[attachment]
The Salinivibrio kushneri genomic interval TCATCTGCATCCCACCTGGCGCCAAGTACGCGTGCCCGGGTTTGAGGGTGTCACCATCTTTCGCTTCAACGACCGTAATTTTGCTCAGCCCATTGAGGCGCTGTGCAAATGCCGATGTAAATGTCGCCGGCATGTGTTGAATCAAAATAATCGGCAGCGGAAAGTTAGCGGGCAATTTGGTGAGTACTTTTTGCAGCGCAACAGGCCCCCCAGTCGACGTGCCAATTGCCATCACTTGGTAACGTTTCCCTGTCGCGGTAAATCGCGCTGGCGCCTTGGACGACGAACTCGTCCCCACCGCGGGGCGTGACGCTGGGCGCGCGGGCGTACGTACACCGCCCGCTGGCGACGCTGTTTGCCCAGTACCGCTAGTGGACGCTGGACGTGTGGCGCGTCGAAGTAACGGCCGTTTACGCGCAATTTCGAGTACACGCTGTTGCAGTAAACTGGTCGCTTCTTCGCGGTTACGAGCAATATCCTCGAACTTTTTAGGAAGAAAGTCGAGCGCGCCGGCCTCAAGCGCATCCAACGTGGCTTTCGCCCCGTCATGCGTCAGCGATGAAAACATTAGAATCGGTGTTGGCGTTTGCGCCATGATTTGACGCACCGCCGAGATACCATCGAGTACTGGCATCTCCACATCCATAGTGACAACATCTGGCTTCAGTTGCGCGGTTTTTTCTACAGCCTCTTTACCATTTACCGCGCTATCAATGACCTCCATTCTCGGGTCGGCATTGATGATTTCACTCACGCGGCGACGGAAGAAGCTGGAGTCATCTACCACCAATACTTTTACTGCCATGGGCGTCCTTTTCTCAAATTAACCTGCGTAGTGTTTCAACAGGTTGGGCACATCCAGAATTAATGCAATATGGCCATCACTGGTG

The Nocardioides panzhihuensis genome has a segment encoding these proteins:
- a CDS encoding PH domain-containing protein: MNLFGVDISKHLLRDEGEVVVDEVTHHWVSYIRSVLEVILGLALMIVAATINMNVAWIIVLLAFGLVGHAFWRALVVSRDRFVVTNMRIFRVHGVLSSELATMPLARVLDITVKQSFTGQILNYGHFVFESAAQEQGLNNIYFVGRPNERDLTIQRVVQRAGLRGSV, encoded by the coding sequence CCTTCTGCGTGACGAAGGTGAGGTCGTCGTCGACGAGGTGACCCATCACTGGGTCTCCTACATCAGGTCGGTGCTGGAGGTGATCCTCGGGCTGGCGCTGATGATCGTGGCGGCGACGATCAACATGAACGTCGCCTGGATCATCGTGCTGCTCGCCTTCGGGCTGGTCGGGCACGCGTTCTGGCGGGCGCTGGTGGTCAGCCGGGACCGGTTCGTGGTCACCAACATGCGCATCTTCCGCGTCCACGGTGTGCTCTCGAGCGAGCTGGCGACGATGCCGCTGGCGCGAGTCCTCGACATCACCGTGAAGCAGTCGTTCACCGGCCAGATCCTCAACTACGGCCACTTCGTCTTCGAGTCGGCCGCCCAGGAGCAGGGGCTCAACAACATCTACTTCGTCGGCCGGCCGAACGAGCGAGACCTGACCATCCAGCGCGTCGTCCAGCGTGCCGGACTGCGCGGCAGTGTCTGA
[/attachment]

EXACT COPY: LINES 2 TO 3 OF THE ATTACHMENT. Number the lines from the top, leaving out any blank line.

The Nocardioides panzhihuensis genome has a segment encoding these proteins:
- a CDS encoding PH domain-containing protein: MNLFGVDISKHLLRDEGEVVVDEVTHHWVSYIRSVLEVILGLALMIVAATINMNVAWIIVLLAFGLVGHAFWRALVVSRDRFVVTNMRIFRVHGVLSSELATMPLARVLDITVKQSFTGQILNYGHFVFESAAQEQGLNNIYFVGRPNERDLTIQRVVQRAGLRGSV, encoded by the coding sequence CCTTCTGCGTGACGAAGGTGAGGTCGTCGTCGACGAGGTGACCCATCACTGGGTCTCCTACATCAGGTCGGTGCTGGAGGTGATCCTCGGGCTGGCGCTGATGATCGTGGCGGCGACGATCAACATGAACGTCGCCTGGATCATCGTGCTGCTCGCCTTCGGGCTGGTCGGGCACGCGTTCTGGCGGGCGCTGGTGGTCAGCCGGGACCGGTTCGTGGTCACCAACATGCGCATCTTCCGCGTCCACGGTGTGCTCTCGAGCGAGCTGGCGACGATGCCGCTGGCGCGAGTCCTCGACATCACCGTGAAGCAGTCGTTCACCGGCCAGATCCTCAACTACGGCCACTTCGTCTTCGAGTCGGCCGCCCAGGAGCAGGGGCTCAACAACATCTACTTCGTCGGCCGGCCGAACGAGCGAGACCTGACCATCCAGCGCGTCGTCCAGCGTGCCGGACTGCGCGGCAGTGTCTGA